Great article on investigating the deadlock. Just a note that if you're running SQL 2005/2008, the trace flag 1222 (http://msdn.microsoft.com/en-us/library/ms178104.aspx) provides a lot more information so you don't have to do quite a much undocumented digging (though I found it very interesting).
Instead of the trace flag, I'd personally recommend setting up WMI to log the deadlock info: http://technet.microsoft.com/en-us/library/ms186385(SQL.90).aspx.
The WMI alerts can actually be a bit more resource intensive and problemattic to setup. There are a number of more moving parts involved with the WMI alerts where as the Trace Flags or a SQL Trace has minimal configuration required. In the end, if you use Trace Flag 1222 in SQL Server 2005/2008, the deadlock graph is the same from WMI, SQL Trace, Profiler, and the Trace Flags.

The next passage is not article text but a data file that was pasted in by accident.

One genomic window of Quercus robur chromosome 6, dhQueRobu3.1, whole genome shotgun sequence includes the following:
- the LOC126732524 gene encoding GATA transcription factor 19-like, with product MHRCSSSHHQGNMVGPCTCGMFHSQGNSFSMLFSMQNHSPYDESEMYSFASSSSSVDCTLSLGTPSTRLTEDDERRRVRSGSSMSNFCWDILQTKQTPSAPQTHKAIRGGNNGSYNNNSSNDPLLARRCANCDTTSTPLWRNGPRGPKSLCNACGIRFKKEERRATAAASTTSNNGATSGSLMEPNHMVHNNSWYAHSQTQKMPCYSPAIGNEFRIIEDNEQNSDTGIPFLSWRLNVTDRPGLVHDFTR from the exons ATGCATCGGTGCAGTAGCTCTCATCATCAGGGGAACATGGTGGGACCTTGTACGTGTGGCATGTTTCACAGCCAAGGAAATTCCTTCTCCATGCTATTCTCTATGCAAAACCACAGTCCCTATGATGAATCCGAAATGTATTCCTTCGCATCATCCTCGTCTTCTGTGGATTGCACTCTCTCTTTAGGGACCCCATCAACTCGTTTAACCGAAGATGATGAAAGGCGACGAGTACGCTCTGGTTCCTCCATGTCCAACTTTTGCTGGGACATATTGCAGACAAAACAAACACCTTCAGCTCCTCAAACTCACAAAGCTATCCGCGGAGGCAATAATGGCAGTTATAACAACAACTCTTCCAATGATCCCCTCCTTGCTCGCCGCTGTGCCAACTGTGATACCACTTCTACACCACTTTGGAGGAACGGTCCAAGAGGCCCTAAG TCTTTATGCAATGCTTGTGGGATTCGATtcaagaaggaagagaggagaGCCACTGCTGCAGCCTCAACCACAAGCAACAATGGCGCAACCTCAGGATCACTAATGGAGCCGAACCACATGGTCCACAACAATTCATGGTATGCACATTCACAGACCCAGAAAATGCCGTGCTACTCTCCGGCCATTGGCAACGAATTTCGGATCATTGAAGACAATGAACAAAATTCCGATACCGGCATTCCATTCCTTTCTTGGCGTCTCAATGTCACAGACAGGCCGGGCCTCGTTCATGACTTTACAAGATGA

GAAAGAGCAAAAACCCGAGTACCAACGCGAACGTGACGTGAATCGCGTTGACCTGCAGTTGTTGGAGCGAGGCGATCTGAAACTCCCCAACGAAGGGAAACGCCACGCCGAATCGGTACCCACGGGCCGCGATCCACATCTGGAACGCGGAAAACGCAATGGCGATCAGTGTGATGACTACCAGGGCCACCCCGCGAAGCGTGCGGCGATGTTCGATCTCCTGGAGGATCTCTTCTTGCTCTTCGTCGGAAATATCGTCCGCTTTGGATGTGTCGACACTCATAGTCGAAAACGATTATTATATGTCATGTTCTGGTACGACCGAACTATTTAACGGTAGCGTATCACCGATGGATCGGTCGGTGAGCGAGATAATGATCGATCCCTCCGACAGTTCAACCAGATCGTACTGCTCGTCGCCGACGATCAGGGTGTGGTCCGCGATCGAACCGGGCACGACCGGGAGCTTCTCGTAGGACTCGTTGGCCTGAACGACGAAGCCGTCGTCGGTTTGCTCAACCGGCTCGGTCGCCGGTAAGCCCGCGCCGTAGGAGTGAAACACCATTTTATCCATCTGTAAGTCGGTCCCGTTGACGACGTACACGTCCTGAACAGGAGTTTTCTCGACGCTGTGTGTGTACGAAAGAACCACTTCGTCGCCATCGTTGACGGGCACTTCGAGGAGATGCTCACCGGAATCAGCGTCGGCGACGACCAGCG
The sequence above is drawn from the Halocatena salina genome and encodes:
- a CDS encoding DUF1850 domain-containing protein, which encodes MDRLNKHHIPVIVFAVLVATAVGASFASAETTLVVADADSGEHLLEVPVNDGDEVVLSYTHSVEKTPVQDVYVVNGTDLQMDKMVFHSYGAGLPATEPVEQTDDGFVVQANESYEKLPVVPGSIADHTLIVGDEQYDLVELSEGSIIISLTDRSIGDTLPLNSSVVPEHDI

SQL 2008 offers Extended Events, watch for an upcoming article that I have already submitted which capture deadlock information natively while your server is running. Watch out though, the deadlock information changed to a new format in SQL 2008 that is only output by Extended Events and only Extended Events can capture and display a multi-victim deadlock, which is why there was a change made to the deadlock graph formatting in 2008 from Extended Events.
As I mentioned yesterday, deadlocks aren't necessarily the problem. If your app is coded correctly it can handled the error raised and rerun the statement and it will most likely succeed on the second attempt.
Jonathan Kehayias | Principal Consultant | MCM: SQL Server 2008 My Blog
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